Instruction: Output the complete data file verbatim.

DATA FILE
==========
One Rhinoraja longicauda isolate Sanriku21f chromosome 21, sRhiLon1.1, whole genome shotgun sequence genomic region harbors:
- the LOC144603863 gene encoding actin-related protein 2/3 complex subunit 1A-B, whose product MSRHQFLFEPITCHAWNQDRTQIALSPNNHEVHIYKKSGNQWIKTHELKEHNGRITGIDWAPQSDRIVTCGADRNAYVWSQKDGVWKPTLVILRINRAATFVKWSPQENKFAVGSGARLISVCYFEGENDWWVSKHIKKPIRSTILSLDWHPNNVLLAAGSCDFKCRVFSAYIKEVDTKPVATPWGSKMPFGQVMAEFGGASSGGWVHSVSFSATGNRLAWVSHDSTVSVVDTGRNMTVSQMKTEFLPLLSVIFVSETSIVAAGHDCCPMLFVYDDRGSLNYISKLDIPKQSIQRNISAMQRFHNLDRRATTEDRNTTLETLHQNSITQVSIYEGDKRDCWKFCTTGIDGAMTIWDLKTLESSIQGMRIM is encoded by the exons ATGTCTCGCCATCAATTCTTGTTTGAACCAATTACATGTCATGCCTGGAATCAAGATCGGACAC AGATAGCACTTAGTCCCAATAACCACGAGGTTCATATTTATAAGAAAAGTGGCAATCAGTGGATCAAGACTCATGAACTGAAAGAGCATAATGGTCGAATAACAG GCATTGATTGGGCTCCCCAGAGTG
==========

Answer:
One Rhinoraja longicauda isolate Sanriku21f chromosome 21, sRhiLon1.1, whole genome shotgun sequence genomic region harbors:
- the LOC144603863 gene encoding actin-related protein 2/3 complex subunit 1A-B, whose product MSRHQFLFEPITCHAWNQDRTQIALSPNNHEVHIYKKSGNQWIKTHELKEHNGRITGIDWAPQSDRIVTCGADRNAYVWSQKDGVWKPTLVILRINRAATFVKWSPQENKFAVGSGARLISVCYFEGENDWWVSKHIKKPIRSTILSLDWHPNNVLLAAGSCDFKCRVFSAYIKEVDTKPVATPWGSKMPFGQVMAEFGGASSGGWVHSVSFSATGNRLAWVSHDSTVSVVDTGRNMTVSQMKTEFLPLLSVIFVSETSIVAAGHDCCPMLFVYDDRGSLNYISKLDIPKQSIQRNISAMQRFHNLDRRATTEDRNTTLETLHQNSITQVSIYEGDKRDCWKFCTTGIDGAMTIWDLKTLESSIQGMRIM is encoded by the exons ATGTCTCGCCATCAATTCTTGTTTGAACCAATTACATGTCATGCCTGGAATCAAGATCGGACAC AGATAGCACTTAGTCCCAATAACCACGAGGTTCATATTTATAAGAAAAGTGGCAATCAGTGGATCAAGACTCATGAACTGAAAGAGCATAATGGTCGAATAACAG GCATTGATTGGGCTCCCCAGAGTG